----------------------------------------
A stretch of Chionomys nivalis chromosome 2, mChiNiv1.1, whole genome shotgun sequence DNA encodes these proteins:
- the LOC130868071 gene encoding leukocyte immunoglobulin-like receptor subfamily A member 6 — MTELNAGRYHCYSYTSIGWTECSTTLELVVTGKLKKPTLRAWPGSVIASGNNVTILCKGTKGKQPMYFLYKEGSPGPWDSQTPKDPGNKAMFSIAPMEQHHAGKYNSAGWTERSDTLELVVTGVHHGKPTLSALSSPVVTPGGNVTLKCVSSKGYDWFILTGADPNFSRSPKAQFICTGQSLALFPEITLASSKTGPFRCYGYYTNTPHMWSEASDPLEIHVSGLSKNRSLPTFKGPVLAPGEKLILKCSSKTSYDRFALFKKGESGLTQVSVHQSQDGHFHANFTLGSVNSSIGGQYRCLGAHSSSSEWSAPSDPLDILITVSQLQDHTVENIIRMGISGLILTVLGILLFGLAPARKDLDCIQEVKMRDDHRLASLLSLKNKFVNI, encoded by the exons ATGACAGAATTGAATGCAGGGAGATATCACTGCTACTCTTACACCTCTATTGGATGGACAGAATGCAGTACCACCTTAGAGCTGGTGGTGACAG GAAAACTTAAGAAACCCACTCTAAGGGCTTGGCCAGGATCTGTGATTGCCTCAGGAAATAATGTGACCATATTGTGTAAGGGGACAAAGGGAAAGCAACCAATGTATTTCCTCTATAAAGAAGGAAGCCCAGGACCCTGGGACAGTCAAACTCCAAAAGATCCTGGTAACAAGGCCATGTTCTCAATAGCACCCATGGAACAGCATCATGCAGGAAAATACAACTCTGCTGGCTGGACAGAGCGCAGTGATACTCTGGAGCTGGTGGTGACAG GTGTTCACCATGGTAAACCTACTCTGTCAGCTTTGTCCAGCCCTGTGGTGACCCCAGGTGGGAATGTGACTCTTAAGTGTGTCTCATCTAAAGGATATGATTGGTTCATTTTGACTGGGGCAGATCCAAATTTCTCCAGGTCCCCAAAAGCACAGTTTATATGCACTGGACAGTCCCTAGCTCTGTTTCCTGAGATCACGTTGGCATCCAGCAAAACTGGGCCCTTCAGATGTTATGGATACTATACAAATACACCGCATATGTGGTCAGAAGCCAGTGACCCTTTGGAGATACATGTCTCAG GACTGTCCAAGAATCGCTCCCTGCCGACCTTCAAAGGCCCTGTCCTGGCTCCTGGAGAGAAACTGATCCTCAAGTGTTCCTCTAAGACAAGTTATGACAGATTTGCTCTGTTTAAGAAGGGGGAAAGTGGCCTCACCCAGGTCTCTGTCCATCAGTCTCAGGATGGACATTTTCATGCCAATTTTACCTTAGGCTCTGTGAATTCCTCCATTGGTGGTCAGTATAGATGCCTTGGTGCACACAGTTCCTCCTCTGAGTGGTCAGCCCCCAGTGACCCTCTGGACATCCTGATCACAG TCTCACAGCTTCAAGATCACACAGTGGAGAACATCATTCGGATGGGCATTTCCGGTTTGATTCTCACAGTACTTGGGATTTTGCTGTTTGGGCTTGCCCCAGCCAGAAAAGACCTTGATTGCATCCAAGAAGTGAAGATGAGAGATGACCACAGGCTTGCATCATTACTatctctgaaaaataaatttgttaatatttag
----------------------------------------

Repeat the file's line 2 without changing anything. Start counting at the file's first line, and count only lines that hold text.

- the LOC130868071 gene encoding leukocyte immunoglobulin-like receptor subfamily A member 6 — MTELNAGRYHCYSYTSIGWTECSTTLELVVTGKLKKPTLRAWPGSVIASGNNVTILCKGTKGKQPMYFLYKEGSPGPWDSQTPKDPGNKAMFSIAPMEQHHAGKYNSAGWTERSDTLELVVTGVHHGKPTLSALSSPVVTPGGNVTLKCVSSKGYDWFILTGADPNFSRSPKAQFICTGQSLALFPEITLASSKTGPFRCYGYYTNTPHMWSEASDPLEIHVSGLSKNRSLPTFKGPVLAPGEKLILKCSSKTSYDRFALFKKGESGLTQVSVHQSQDGHFHANFTLGSVNSSIGGQYRCLGAHSSSSEWSAPSDPLDILITVSQLQDHTVENIIRMGISGLILTVLGILLFGLAPARKDLDCIQEVKMRDDHRLASLLSLKNKFVNI, encoded by the exons ATGACAGAATTGAATGCAGGGAGATATCACTGCTACTCTTACACCTCTATTGGATGGACAGAATGCAGTACCACCTTAGAGCTGGTGGTGACAG GAAAACTTAAGAAACCCACTCTAAGGGCTTGGCCAGGATCTGTGATTGCCTCAGGAAATAATGTGACCATATTGTGTAAGGGGACAAAGGGAAAGCAACCAATGTATTTCCTCTATAAAGAAGGAAGCCCAGGACCCTGGGACAGTCAAACTCCAAAAGATCCTGGTAACAAGGCCATGTTCTCAATAGCACCCATGGAACAGCATCATGCAGGAAAATACAACTCTGCTGGCTGGACAGAGCGCAGTGATACTCTGGAGCTGGTGGTGACAG GTGTTCACCATGGTAAACCTACTCTGTCAGCTTTGTCCAGCCCTGTGGTGACCCCAGGTGGGAATGTGACTCTTAAGTGTGTCTCATCTAAAGGATATGATTGGTTCATTTTGACTGGGGCAGATCCAAATTTCTCCAGGTCCCCAAAAGCACAGTTTATATGCACTGGACAGTCCCTAGCTCTGTTTCCTGAGATCACGTTGGCATCCAGCAAAACTGGGCCCTTCAGATGTTATGGATACTATACAAATACACCGCATATGTGGTCAGAAGCCAGTGACCCTTTGGAGATACATGTCTCAG GACTGTCCAAGAATCGCTCCCTGCCGACCTTCAAAGGCCCTGTCCTGGCTCCTGGAGAGAAACTGATCCTCAAGTGTTCCTCTAAGACAAGTTATGACAGATTTGCTCTGTTTAAGAAGGGGGAAAGTGGCCTCACCCAGGTCTCTGTCCATCAGTCTCAGGATGGACATTTTCATGCCAATTTTACCTTAGGCTCTGTGAATTCCTCCATTGGTGGTCAGTATAGATGCCTTGGTGCACACAGTTCCTCCTCTGAGTGGTCAGCCCCCAGTGACCCTCTGGACATCCTGATCACAG TCTCACAGCTTCAAGATCACACAGTGGAGAACATCATTCGGATGGGCATTTCCGGTTTGATTCTCACAGTACTTGGGATTTTGCTGTTTGGGCTTGCCCCAGCCAGAAAAGACCTTGATTGCATCCAAGAAGTGAAGATGAGAGATGACCACAGGCTTGCATCATTACTatctctgaaaaataaatttgttaatatttag